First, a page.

The fun-loving Scraps, vain Bungle, and amiable Woozy are nice additions to the series as well.
There’s a lot of humor, including Scraps’s nonsense verses, the corny puns on Mr. Yoop’s cage, and the Horners‘ jokes that are so bad they almost lead to war.
But this is also the book that gives us plants that try to suck the life out of the characters, and the rather unsettling incident with the disembodied voice. It also gives us the Tottenhots, based on some unfortunate racial stereotypes of the day, but even a generally progressive author like Baum was the product of his time. That’s also why the Horners have radium-lined houses and the characters complain about ragtime music.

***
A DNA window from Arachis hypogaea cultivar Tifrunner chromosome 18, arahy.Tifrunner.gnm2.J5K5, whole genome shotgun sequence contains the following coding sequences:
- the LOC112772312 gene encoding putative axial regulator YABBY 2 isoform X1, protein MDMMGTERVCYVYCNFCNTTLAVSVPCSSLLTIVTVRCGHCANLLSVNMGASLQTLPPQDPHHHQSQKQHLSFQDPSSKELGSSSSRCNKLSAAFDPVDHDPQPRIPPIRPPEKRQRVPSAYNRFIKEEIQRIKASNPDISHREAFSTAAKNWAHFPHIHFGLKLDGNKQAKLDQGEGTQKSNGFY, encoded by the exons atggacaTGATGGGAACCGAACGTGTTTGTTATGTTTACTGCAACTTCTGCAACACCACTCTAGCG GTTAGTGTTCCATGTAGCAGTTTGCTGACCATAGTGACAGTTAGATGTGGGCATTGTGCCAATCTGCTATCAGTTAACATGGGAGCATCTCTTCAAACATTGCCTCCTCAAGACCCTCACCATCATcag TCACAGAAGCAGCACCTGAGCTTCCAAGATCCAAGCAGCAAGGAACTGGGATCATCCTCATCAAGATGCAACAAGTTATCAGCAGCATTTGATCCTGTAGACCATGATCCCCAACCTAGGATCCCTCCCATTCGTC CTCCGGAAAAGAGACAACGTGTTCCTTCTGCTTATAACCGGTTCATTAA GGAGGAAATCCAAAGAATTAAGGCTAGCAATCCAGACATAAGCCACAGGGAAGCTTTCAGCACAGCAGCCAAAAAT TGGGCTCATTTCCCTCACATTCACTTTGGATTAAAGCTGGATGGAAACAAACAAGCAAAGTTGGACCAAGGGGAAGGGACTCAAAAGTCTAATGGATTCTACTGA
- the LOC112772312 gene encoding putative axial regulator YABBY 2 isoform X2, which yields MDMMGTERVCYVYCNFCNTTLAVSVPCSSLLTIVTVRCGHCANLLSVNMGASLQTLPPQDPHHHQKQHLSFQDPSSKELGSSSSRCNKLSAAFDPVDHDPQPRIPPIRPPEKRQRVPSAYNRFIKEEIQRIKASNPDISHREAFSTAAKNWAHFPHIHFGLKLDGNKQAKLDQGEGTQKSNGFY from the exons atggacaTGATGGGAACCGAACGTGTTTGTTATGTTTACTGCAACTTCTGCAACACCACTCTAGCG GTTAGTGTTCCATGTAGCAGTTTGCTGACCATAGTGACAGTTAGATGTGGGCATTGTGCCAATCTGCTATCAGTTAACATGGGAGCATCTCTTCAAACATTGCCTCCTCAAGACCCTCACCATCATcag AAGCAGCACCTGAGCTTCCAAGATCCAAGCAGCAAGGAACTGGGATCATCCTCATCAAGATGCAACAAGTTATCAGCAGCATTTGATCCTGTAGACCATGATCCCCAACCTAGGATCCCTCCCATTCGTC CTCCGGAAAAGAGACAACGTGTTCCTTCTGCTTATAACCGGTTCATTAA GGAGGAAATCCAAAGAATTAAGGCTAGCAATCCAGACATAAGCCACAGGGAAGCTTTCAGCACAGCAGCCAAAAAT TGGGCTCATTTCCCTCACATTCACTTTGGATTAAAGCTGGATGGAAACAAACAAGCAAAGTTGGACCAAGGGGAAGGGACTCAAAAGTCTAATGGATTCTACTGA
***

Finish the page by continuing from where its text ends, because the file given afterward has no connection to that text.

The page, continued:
So anyway, even if I’m not entirely happy with the ending, I very much appreciate the journey.
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I’m intrigued by that illustration of the Tin Woodman and the butterfly!
Clearly it is not included in the actual “Patchwork Girl” book, yet it fits so well! Where does it actually appear used in?
It’s in Ojo, illustrating Ojo narrating his story to the bandits.
Now you’ve gotten me to check my copy of “Patchwork Girl” … yes, John didn’t do the drawing back in 1913, but I see it could fit perfectly in one of the following pages of that scene.
Now I’m wishing they’d reprint “Patchwork Girl” with that extra picture (of course, there are elements of the book’s pictures that need correcting, like alignment).
It’s an illustration of a retelling of the story of Patchwork Girl in a different book, which is a little confusing.